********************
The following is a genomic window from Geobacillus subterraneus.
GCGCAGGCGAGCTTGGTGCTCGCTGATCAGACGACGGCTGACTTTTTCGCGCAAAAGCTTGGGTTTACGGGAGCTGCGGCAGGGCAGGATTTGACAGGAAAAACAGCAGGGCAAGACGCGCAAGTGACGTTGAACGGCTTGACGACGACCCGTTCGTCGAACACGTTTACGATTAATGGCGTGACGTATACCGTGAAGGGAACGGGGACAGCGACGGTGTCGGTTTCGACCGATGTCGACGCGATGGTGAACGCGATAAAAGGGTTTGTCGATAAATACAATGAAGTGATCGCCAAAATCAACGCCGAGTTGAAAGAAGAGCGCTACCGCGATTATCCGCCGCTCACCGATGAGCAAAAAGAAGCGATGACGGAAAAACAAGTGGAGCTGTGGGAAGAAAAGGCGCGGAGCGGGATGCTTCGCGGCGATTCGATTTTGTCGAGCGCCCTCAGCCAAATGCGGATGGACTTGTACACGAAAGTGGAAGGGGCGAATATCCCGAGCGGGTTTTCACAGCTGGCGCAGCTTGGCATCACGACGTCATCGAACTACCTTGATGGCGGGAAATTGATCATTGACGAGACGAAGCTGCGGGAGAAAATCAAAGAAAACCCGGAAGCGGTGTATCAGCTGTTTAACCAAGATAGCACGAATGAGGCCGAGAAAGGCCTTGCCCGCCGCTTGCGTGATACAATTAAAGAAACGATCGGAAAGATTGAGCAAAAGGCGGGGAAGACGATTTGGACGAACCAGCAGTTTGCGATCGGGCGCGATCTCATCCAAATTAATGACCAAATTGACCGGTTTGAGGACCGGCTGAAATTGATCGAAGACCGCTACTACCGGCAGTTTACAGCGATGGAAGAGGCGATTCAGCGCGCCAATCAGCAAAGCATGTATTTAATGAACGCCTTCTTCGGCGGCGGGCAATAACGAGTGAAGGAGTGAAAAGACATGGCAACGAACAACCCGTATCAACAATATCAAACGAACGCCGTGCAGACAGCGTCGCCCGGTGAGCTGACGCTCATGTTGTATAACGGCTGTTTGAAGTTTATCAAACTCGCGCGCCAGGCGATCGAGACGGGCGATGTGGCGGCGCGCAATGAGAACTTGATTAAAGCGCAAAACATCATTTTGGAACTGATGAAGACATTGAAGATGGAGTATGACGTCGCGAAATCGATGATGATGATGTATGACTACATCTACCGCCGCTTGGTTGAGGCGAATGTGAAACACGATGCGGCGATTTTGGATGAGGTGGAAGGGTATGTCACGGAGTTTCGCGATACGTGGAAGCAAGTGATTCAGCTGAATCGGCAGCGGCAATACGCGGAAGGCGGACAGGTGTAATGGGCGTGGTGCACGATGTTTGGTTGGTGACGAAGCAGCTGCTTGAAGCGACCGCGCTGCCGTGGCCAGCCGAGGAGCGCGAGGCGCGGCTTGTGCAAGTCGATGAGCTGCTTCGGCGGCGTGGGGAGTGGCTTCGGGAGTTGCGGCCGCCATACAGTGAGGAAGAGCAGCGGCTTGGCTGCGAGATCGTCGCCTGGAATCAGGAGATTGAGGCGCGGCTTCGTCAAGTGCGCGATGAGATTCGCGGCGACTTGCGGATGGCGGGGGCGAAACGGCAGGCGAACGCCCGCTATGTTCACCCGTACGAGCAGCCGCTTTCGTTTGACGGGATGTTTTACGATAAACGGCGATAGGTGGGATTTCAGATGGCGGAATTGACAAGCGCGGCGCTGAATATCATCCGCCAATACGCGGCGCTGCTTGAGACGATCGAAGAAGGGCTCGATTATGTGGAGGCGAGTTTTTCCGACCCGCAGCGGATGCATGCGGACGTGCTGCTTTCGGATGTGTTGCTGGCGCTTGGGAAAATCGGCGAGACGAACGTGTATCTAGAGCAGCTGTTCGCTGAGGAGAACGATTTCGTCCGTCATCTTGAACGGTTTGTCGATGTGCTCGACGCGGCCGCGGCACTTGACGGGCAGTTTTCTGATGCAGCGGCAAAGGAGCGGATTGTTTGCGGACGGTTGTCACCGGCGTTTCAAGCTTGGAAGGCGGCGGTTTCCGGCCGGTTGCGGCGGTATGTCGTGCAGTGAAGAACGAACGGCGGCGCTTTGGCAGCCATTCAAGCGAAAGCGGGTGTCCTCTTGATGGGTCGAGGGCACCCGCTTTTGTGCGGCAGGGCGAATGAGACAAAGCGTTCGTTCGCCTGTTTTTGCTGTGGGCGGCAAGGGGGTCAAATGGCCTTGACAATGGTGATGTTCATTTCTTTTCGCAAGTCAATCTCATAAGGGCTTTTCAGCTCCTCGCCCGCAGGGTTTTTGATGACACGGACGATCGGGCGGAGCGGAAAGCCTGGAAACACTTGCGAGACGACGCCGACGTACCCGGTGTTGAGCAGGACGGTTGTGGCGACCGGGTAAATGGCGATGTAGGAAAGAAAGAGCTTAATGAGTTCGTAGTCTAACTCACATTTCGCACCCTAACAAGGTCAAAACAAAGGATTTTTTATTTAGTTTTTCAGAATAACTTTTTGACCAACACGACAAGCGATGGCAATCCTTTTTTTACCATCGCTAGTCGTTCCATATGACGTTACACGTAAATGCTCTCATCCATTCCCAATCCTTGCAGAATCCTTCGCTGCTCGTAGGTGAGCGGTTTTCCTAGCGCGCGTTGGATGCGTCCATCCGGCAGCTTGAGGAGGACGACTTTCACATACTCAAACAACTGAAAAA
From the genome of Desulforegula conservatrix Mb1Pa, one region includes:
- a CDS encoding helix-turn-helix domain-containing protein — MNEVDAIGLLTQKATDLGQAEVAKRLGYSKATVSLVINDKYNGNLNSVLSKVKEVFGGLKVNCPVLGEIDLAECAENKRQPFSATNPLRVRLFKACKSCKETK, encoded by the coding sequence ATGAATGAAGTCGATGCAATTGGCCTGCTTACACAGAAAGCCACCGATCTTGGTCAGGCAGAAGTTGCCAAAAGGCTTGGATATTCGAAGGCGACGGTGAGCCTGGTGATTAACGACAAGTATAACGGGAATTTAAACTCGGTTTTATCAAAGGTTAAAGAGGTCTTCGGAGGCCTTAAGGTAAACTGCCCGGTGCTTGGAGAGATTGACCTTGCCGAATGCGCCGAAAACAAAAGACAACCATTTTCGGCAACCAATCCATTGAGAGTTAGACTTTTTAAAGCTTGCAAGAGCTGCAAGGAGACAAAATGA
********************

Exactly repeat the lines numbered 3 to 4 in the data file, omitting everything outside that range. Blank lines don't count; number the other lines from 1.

From the genome of Desulforegula conservatrix Mb1Pa, one region includes:
- a CDS encoding helix-turn-helix domain-containing protein — MNEVDAIGLLTQKATDLGQAEVAKRLGYSKATVSLVINDKYNGNLNSVLSKVKEVFGGLKVNCPVLGEIDLAECAENKRQPFSATNPLRVRLFKACKSCKETK, encoded by the coding sequence ATGAATGAAGTCGATGCAATTGGCCTGCTTACACAGAAAGCCACCGATCTTGGTCAGGCAGAAGTTGCCAAAAGGCTTGGATATTCGAAGGCGACGGTGAGCCTGGTGATTAACGACAAGTATAACGGGAATTTAAACTCGGTTTTATCAAAGGTTAAAGAGGTCTTCGGAGGCCTTAAGGTAAACTGCCCGGTGCTTGGAGAGATTGACCTTGCCGAATGCGCCGAAAACAAAAGACAACCATTTTCGGCAACCAATCCATTGAGAGTTAGACTTTTTAAAGCTTGCAAGAGCTGCAAGGAGACAAAATGA